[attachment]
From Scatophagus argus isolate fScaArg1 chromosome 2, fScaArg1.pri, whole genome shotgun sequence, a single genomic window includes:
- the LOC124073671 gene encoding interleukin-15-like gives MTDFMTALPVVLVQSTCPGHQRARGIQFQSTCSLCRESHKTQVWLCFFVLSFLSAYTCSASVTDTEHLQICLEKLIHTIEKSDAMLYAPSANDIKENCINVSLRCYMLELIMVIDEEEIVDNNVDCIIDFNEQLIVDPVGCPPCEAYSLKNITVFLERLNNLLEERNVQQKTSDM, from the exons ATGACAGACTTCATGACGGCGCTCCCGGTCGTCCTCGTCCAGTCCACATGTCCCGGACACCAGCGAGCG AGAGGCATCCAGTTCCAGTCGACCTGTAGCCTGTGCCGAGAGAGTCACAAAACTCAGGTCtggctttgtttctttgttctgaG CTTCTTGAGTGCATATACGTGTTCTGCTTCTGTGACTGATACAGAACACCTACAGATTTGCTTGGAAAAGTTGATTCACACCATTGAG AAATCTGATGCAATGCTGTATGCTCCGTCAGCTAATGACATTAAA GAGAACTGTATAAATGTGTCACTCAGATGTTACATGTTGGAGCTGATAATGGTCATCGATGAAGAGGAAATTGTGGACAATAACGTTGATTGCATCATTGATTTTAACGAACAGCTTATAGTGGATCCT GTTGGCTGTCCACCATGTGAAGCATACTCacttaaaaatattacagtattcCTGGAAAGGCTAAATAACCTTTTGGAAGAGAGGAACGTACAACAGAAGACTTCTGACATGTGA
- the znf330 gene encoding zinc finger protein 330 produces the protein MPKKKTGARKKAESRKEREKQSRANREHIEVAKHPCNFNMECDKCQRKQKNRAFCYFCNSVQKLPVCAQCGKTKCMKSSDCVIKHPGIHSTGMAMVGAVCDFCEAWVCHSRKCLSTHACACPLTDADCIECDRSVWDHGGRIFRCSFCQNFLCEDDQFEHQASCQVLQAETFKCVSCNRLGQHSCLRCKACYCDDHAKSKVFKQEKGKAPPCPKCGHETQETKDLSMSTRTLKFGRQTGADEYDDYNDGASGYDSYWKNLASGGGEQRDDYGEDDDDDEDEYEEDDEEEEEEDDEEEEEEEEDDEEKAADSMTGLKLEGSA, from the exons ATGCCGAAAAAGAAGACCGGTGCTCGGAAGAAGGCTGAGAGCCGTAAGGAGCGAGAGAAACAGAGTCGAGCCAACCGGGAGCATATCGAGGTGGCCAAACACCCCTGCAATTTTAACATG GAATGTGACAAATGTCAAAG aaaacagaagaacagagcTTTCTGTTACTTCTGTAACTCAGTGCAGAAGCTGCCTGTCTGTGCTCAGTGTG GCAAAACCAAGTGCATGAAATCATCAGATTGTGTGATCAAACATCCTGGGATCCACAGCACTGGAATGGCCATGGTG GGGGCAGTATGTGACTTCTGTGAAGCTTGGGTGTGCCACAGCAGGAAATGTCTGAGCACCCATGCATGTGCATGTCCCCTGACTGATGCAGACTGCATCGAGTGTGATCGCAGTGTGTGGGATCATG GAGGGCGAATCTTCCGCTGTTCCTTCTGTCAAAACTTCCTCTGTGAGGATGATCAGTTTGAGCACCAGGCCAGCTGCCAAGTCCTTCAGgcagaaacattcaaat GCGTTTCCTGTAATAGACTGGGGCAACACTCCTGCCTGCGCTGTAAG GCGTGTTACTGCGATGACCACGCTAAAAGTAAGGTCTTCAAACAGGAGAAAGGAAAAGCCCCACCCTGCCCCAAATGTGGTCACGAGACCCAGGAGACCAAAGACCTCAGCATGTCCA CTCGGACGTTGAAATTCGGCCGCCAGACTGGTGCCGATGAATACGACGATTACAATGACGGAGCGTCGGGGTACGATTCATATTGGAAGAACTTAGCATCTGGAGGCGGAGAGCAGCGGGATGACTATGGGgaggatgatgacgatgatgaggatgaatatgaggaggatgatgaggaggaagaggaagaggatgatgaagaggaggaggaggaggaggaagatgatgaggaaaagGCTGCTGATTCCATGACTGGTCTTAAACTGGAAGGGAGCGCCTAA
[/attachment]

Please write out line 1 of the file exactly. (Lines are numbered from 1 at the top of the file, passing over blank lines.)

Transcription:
From Scatophagus argus isolate fScaArg1 chromosome 2, fScaArg1.pri, whole genome shotgun sequence, a single genomic window includes: